Great scenic byways on the Big Island

Hawaii’s Big Island is an absolutely gorgeous destination for any traveler interested in getting a closer look at the culture, landscapes and wildlife of the islands. If you’re looking for a chance to explore, consider checking out one of the island’s scenic byways. These stretches of road don’t just boast gorgeous views – they also go past many sites of historic and cultural significance. Whether you’re traveling across the island or visiting a byway near your Hawaii rental condo, dedicating a few hours to driving down the Big Island’s most interesting roads will give you a chance to get up close and personal with some of the things that make this island great.

Kau Scenic Byway

This byway follows Route 11 from Manuka State Wayside to the Hawaii Volcanoes National Park. The parks on either end are worth your time, and there’s plenty of interesting spots in between.

Before you head down the road, you can check out the Manuka nature trail. This is a 2-mile trail through the Manuka Natural Area Reserve that’s accessed through the Manuka State Wayside. The whole trail, start to finish, takes two to three hours, and you’ll want to bring plenty of water and heavy-duty bug spray. The trail is rated as moderately difficult, but the chance to get an immersive look at Hawaii’s landscape and wildlife will be well worth it.

Geological stops
Head east on Route 11, and soon you’ll find the Kula Caverns. Here you can take a guided tour to explore these lava tubes. There’s a short, 30 minute tour along a lighted trail for those who are looking for an easy way to explore the geological site. Those who are interested in spending a little more time in the caves can check out one of the more intense expeditions: These need to be scheduled ahead of time, and you must be in good physical condition.

Continuing along the byway, you’ll pass the Pali o Kulani Lookout from which you can see how lava flows have shaped the island. This point gives a clear view of the changing colors of the landscape, each of which represent a different lava flow. You’ll also come across South Point Road, a detour from the trail that runs toward the ocean and ends with some spectacular views. Note: The road gets narrow, and some rental companies prohibit going there – visit wisely.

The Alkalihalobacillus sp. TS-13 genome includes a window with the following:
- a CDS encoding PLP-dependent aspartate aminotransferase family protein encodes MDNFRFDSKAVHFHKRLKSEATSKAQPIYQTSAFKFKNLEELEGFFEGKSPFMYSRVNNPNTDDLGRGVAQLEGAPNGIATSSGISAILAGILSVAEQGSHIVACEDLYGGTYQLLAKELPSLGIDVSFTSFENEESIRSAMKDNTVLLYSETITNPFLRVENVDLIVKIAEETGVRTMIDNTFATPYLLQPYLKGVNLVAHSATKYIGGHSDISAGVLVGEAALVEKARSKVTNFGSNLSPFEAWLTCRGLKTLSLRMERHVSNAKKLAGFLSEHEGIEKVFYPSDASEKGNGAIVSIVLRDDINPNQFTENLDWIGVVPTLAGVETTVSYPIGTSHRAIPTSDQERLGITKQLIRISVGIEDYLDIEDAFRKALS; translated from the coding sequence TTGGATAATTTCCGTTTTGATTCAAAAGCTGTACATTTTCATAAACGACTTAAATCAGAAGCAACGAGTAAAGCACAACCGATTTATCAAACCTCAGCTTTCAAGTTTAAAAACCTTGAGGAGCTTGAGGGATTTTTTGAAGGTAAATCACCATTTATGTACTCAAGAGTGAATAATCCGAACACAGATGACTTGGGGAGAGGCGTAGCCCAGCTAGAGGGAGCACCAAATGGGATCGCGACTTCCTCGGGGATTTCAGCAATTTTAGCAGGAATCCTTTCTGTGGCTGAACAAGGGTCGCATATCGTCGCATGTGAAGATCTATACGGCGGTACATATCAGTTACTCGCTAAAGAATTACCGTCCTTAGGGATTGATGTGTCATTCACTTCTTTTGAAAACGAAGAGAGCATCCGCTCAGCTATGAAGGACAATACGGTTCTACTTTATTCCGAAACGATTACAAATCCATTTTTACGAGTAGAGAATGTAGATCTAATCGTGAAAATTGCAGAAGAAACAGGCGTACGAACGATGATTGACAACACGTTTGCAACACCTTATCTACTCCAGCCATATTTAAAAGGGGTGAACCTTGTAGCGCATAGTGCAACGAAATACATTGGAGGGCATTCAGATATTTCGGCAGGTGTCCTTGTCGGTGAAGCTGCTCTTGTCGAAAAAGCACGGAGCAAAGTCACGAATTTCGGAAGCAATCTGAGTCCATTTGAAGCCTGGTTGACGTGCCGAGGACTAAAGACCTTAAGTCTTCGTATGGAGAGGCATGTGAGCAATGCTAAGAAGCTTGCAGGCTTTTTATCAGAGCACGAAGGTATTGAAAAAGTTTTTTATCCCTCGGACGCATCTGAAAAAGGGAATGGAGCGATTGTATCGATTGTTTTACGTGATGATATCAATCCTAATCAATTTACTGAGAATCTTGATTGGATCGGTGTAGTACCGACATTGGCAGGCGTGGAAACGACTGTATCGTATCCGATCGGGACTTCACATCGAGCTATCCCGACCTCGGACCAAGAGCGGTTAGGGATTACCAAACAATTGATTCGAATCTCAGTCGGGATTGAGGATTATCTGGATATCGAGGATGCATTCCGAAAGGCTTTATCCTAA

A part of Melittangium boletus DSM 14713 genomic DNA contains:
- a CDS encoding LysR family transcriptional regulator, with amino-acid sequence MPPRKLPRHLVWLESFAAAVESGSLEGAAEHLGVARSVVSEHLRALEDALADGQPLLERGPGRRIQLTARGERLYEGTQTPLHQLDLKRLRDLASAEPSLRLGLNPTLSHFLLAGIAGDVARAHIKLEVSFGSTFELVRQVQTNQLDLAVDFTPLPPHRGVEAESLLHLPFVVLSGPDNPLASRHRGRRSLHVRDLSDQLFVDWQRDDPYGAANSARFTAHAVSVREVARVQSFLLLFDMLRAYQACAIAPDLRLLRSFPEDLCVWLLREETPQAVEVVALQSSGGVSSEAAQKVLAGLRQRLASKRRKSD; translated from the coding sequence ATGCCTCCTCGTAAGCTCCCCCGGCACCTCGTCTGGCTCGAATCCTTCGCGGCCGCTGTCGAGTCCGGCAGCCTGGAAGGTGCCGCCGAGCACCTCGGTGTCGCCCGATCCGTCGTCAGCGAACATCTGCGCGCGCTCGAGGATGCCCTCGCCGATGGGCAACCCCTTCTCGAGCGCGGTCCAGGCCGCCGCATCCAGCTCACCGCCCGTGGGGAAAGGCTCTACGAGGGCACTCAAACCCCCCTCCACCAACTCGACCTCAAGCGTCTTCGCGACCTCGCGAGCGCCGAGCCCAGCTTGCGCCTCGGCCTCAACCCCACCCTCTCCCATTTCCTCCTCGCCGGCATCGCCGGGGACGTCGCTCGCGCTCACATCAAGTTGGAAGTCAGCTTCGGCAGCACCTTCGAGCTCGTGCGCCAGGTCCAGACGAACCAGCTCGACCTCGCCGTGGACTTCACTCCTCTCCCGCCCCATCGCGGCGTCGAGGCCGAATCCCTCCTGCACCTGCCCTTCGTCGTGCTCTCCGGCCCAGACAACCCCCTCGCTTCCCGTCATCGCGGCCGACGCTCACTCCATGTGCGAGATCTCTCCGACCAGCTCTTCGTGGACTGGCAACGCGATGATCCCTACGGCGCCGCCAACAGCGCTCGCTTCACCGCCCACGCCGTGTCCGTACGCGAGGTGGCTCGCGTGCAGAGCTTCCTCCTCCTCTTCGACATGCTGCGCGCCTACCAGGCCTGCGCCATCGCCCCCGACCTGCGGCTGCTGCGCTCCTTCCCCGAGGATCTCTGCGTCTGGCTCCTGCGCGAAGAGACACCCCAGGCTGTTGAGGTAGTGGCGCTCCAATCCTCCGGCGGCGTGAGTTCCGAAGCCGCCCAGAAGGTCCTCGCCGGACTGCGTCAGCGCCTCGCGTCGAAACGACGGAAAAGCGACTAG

Shortly after South Point Road, the path will curve north. Keep your eye out for Punaluu Beach, one of Hawaii’s black sand beaches. On top of the unique imagery of the beach, this is a great site for spotting some of Hawaii’s wildlife: Green sea turtles and endangered Hawksbill turtles can often be found there. Be sure to keep your distance, however, and stay at least 15 feet away from any turtles you do see, even if you’re certain they’re not the endangered species.

History and industry
A little bit further along the road is the Kapapala Ranch. If you make a reservation ahead of time, you can actually visit the ranch and get an in-depth look at how cattle ranching works. If farm and factory tours interest you, you may also want to check out the Kau Coffee Mill. You can take a tour of the mill, and you’ll also get a chance to taste coffee, macadamia nuts and other Hawaiian treats.

At the Kau Desert Trail, you can see the fossilized footprints of those who passed through the area during an eruption in the late 18th century. However, volcanic smog can sometimes cause this trail to close, so your stop here may be cut short.

After this, you’ll arrive at your destination in the Hawaii Volcanoes National Park. Here you can head out to one of many hiking trails that go through forests and past lava flows. You can even tour the park by driving along Crater Rim Drive and hitting the many points of interest along the way.

Royal Footsteps Along the Kona Coast Byway

This route is much shorter than the Kau scenic byway, but is the perfect way for someone looking to dive into Hawaiian history to spend an afternoon. The Royal Footsteps Along the Kona Coast Byway is a 7-mile stretch of Alii Drive that is full of interesting historic stops. Even those who simply want to drive the road, however, will experience approximately 15 minutes of absolutely stunning views since – as the name suggests – the byway goes along the Kona Coast.

Shortly after you head west along the road, you’ll come across the Hulihee Palace. This beautiful museum used to be a vacation home for Hawaiian Royalty. Today, it’s open to the public and full of artifacts from Hawaii’s past. Once a month, the palace features a day dedicated to Hawaiian culture, so check the schedule if you’d be interested in attending.

Further on is Waiaha Beach Park, which is the perfect place to stop for a picnic. This is a great spot for people watching, since the beach is a favorite for experienced body and surf boarders.

You’ll pass a few more beaches as you continue along the road, all of which offer excellent views. As you continue on, however, you’ll see the Hapaialii & Keeku Heiau site. Heiaus are Hawaiian temples. Although most of these historic sites are no longer standing, the Hapaialii & Keeku Heiaus have been fully restored. Stopping here will give you the chance to explore the history of Hawaii’s ancient religions, and see a recreation of historical architecture.

The Heritage Corridor Overlook, found a little further down the byway, offers a gorgeous view of the island and the ocean surrounding it. You can also see the Royal Holua Slide, which is a mile-long stone course royalty used to speed down on mats. The very last stop on the byway is the Lekeleke Burial Grounds, where the remains of more than 300 warriors have been buried. Signage at this stop gives an in-depth look at the history of the site and those laid to rest.

From start to finish, this byway gives a glimpse into seven centuries of Hawaiian history. The time you spend here will give you a stronger knowledge of Hawaii and its people.